SA-BEST warns proposed new speed guns law will be the end of the road for legal challenges
SA-BEST has raised serious concerns about changes to the Road Traffic Act the State Government wants to rush through Parliament this week to allow police to start reusing hand-held speed cameras as soon as possible.
After fines were successfully challenged by drivers, SAPOL announced last week it had temporarily stopped using handheld speed detection laser guns and was withdrawing 125 prosecutions until the amendments could be made to resolve “complex legal issues” regarding certificates that claimed the devices were properly tested.
SA-BEST MLC and Police spokesperson, Frank Pangallo, who is also a member of the Crime and Public Integrity Committee, said he has serious reservations about the Bill in its current form which he says is designed more to discourage further challenges from drivers who question the accuracy of the LIDAR devices.
“If the Bill is passed it would require a certificate to be issued by the Police Commissioner to say the device was tested to the manufacturer’s and Australian standards which would then apply for 12 months,” Frank said.
“However, it is unclear what Australian standard they are talking about and you will need to trust that the test had been done by the police because there is no obligation to regularly test and calibrate the equipment,” he said.
“Should a driver challenge the infringement notice, they would then be required to engage an expert - at considerable cost running in to several thousand dollars - to determine whether or not the device had been properly operated.
“If in court it is determined that the police officer didn’t use the device properly, or not at all, why would you still then need to go to the enormous expense of getting an expert just to say that?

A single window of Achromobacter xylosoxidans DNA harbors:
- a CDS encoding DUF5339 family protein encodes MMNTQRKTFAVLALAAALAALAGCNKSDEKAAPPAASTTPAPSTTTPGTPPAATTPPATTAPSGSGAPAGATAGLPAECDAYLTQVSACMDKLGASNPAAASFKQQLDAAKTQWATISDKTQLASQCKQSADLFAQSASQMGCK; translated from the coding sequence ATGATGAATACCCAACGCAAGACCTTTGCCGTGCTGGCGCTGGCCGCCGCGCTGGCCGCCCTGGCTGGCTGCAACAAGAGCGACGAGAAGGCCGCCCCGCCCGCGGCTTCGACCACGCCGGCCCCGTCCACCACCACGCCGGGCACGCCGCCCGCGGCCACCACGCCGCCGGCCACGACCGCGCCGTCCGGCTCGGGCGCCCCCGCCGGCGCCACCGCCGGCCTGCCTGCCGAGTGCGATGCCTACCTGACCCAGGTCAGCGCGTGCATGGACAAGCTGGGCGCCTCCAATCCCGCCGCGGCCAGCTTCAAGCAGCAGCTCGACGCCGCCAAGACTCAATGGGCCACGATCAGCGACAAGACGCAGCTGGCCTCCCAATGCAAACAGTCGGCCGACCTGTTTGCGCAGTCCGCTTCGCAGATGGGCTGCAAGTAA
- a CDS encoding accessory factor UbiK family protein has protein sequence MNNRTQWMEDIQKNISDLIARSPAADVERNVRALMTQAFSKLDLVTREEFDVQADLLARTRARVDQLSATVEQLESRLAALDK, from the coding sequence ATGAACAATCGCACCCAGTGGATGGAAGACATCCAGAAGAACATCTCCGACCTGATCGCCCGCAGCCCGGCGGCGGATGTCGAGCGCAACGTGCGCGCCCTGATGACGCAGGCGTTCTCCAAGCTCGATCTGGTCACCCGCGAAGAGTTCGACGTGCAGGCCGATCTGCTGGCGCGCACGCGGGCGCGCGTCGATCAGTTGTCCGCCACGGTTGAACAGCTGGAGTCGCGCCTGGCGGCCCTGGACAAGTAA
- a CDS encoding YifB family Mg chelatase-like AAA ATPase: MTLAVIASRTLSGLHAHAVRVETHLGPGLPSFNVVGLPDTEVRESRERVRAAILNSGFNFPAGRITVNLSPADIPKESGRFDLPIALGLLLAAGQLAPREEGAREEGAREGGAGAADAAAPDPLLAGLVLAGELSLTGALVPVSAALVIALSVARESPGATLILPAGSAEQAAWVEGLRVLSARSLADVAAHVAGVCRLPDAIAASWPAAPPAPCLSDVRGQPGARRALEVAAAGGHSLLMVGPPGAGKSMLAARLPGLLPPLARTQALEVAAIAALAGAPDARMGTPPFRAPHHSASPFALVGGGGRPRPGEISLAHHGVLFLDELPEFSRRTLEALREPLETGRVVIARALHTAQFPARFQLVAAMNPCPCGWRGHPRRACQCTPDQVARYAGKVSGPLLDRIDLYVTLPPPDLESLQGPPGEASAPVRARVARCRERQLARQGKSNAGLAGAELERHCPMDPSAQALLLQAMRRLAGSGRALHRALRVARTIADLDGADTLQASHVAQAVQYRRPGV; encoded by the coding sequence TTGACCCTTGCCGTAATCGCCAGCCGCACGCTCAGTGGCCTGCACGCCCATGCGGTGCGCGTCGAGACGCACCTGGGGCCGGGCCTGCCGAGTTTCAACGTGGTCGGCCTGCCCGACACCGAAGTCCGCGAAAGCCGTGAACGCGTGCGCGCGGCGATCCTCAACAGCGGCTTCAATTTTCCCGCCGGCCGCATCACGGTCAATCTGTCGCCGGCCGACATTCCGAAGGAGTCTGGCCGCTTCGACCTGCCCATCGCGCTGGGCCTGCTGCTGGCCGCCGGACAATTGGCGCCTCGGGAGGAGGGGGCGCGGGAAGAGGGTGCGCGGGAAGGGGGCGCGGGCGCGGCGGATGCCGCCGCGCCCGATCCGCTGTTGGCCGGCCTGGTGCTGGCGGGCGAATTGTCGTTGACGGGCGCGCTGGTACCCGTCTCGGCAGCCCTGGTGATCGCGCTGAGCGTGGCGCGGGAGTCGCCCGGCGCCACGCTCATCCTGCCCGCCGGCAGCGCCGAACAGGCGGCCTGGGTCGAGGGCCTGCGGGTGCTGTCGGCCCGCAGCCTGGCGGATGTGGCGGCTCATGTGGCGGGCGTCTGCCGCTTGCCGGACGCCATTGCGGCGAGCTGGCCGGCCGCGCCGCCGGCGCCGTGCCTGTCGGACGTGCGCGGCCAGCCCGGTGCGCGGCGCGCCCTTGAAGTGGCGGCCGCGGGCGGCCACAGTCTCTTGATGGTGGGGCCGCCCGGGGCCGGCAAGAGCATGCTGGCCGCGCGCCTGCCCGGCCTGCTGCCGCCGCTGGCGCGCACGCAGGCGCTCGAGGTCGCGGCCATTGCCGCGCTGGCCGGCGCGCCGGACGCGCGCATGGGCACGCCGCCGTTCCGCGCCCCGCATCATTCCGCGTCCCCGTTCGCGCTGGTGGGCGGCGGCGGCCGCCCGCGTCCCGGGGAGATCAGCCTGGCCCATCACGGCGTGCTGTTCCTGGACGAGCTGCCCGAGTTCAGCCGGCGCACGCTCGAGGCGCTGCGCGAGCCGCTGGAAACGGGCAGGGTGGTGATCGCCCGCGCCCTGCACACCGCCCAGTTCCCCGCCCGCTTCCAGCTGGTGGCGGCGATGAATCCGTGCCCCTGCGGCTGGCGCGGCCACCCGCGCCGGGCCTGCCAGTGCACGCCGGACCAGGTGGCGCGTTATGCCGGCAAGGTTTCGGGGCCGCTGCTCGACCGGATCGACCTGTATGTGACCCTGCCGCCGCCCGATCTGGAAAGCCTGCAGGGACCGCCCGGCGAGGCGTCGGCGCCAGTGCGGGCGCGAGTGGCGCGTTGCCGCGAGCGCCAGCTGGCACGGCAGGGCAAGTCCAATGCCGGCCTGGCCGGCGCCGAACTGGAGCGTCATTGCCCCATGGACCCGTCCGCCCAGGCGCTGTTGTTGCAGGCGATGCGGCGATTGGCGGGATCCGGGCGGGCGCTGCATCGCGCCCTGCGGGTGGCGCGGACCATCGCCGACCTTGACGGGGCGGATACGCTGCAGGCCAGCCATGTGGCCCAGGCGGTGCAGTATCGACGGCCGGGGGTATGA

“However, it would be unlikely a charged driver could find an independent ‘expert’ willing to give evidence - if any exist - because they either work with or for the police, or the manufacturer of the device.
“It wouldn’t be worth going to such a huge expense for a fine of a few hundred dollars.
“This is what SAPOL is hoping to achieve because there have been cases won after the court was able to determine that the tests didn’t occur, or if they did, could not establish the accuracy.”
The accuracy and the use of the hand-held guns was brought into question after the Supreme Court found a driver’s charge of speeding at 102km/h in a 50km/h zone in 2012 was invalid because police could not produce certificates which proved regular testing was done.
Frank said in the past, police have successfully challenged expert witnesses presented by litigants in the magistrates court because they were not trained to operate the device.
Police also refused to allow them to inspect and test the devices independently or have full access to the device’s operating manual.
“There is no commitment that speed guns will be properly analysed and checked for accuracy under National Association of Testing Authority standards. The draft Bill only says Australian Standard,” Frank said.
With just three Parliamentary sitting days left for 2018, Frank also questioned the timing of the Bill which Police Minister, Corey Wingard, plans to introduce in the House of Assembly tomorrow and then for it to be rushed through to the Legislative Council.
“SAPOL knew it had a problem for some years but this ‘quick fix’ suddenly pops up with just three days left to analyse the proposed changes to the Act, along with other urgent legislation the government wants passed,” Frank said.
“It is crucial that this current problem is corrected as soon as practical – but not before proper and considered consultation,” he said.
“All forms of preventing motorists from speeding – including the use of hand held speed cameras – are an integral part of the police’s arsenal to keep our roads, road users and the community safe and we support them.
“However, the public needs more than just assurances that the equipment is being properly maintained and tested to an accepted standard.”
Barrister Karen Stanley also has serious concerns about the government’s proposed changes.
“The government’s proposed new Bill hasn’t addressed any of the concerns raised by the Supreme Court – it just changes the law, not the problem,” Karen said.
“I believe the announcement was made last week because SAPOL realised it couldn’t find an expert to give the evidence needed, so it has just shifted that burden to the defendant,” she said.
“The Minister need to be asked about whatever became of the expert and why the Bill just shifts that responsibility to a defendant.”